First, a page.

Lawmakers vote in favour of downgrading marijauna drug status
October 29, 2003
LONDON — British lawmakers voted to downgrade marijuana's status as an
illegal drug Wednesday, putting it on par with steroids rather than
amphetamines and barbiturates.
The reclassification of marijuana from a Class B drug to a Class
C drug was backed by 316 votes to 160 in the House of Commons,
despite warnings from the opposition Conservative Party that it
would lead more young people into hard drugs. The new
classification is scheduled to become law in January.
The ruling Labor Party argues that the switch, which will let
most users off with a warning, will allow police to concentrate on
battling harder drugs such as heroin and crack cocaine.
Home Office Minister Caroline Flint said the treatment of all
drugs as equally harmful and dangerous "lacked credibility" with
"This is not about legalization, it's about having to have a
mature discussion about drugs, about the relative harms," she said
during a debate in the House of Commons before the vote.
In Britain, possession of a Class B drug currently carries a
maximum penalty of five years in jail.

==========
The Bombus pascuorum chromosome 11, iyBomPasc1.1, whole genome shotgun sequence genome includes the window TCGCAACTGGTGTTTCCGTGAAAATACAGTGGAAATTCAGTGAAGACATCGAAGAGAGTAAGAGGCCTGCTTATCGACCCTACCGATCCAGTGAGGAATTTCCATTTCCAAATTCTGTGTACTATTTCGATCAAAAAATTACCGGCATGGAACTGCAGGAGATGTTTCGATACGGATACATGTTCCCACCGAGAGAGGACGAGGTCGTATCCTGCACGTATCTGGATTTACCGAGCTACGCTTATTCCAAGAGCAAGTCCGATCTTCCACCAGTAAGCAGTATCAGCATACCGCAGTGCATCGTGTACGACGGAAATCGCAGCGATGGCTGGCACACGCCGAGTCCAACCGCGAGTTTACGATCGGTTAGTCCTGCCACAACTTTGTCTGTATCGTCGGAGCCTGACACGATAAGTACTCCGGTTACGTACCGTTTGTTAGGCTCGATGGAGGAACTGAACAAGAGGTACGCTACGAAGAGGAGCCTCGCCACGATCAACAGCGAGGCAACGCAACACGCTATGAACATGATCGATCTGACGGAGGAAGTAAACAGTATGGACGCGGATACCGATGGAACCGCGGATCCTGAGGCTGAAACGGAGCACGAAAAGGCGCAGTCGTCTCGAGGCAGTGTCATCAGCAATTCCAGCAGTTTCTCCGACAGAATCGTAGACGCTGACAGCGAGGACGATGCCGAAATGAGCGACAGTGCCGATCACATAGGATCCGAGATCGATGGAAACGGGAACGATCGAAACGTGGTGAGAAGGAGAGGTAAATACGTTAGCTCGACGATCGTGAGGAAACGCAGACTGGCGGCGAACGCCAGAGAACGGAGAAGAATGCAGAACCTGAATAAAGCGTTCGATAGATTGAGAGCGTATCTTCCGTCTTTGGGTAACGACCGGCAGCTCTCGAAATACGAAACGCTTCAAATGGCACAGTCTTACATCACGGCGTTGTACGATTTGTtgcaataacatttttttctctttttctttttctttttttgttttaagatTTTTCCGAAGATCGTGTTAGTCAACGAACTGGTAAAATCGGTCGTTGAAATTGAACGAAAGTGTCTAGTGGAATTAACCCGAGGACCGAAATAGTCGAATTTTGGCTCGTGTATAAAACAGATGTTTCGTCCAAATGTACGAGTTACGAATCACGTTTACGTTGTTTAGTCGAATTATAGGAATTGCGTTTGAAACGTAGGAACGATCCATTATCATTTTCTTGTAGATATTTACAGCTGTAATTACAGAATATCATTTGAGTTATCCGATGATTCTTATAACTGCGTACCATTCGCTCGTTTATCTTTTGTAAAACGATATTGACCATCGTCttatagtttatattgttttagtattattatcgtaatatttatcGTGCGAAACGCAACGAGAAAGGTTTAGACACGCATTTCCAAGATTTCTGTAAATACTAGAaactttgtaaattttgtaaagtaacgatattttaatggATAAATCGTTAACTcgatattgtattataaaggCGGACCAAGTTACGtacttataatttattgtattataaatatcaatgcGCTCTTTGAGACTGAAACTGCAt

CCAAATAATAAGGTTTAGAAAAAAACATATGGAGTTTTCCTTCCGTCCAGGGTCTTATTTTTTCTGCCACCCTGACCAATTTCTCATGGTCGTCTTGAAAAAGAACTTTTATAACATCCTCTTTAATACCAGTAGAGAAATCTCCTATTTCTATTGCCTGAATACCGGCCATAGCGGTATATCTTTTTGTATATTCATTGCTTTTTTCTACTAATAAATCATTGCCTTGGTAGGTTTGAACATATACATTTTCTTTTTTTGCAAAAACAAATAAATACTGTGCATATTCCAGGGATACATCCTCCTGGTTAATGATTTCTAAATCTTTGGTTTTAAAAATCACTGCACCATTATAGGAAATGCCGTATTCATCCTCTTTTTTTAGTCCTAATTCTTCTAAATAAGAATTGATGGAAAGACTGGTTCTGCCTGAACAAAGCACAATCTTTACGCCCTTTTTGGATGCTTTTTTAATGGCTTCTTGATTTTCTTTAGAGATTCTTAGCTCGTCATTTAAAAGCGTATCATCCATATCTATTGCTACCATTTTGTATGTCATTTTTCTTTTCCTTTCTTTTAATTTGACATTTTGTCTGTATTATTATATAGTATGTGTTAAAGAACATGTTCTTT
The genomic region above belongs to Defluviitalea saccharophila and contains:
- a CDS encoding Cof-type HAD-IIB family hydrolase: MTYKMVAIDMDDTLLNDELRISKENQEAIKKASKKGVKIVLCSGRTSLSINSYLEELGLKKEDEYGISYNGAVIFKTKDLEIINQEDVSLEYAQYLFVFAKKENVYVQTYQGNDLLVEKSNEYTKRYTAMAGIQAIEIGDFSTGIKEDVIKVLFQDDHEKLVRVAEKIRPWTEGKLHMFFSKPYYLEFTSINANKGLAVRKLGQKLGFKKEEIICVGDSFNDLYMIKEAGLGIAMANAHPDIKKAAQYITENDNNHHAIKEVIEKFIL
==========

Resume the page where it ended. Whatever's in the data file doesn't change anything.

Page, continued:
Possession of a Class C drug carries a maximum sentence of two
years, but the Home Office said that penalty is rarely invoked for
first-time offenders, who normally receive only a ticket.
The government said that in most marijuana possession cases
under the new rules, police would simply confiscate the drug and
issue a warning to the offender.
But officers would also have the power to arrest those
possessing small amounts of marijuana if public order were
threatened or children put at risk.
Oliver Letwin, the Conservative home affairs spokesman, accused
the government of seeking "spurious short term popularity" by
introducing the legislation and said it would send the wrong
message to impressionable teenagers.
"The tendency will be for more, rather than fewer, young people
to be led into hard drugs," he said.
The reclassification was one of several recommendations from a
House of Commons committee and an independent advisory group. Home
Secretary David Blunkett rejected other recommendations that
Ecstasy be downgraded from Class A to Class B and that "shooting
galleries" be set up for addicts to use drugs in controlled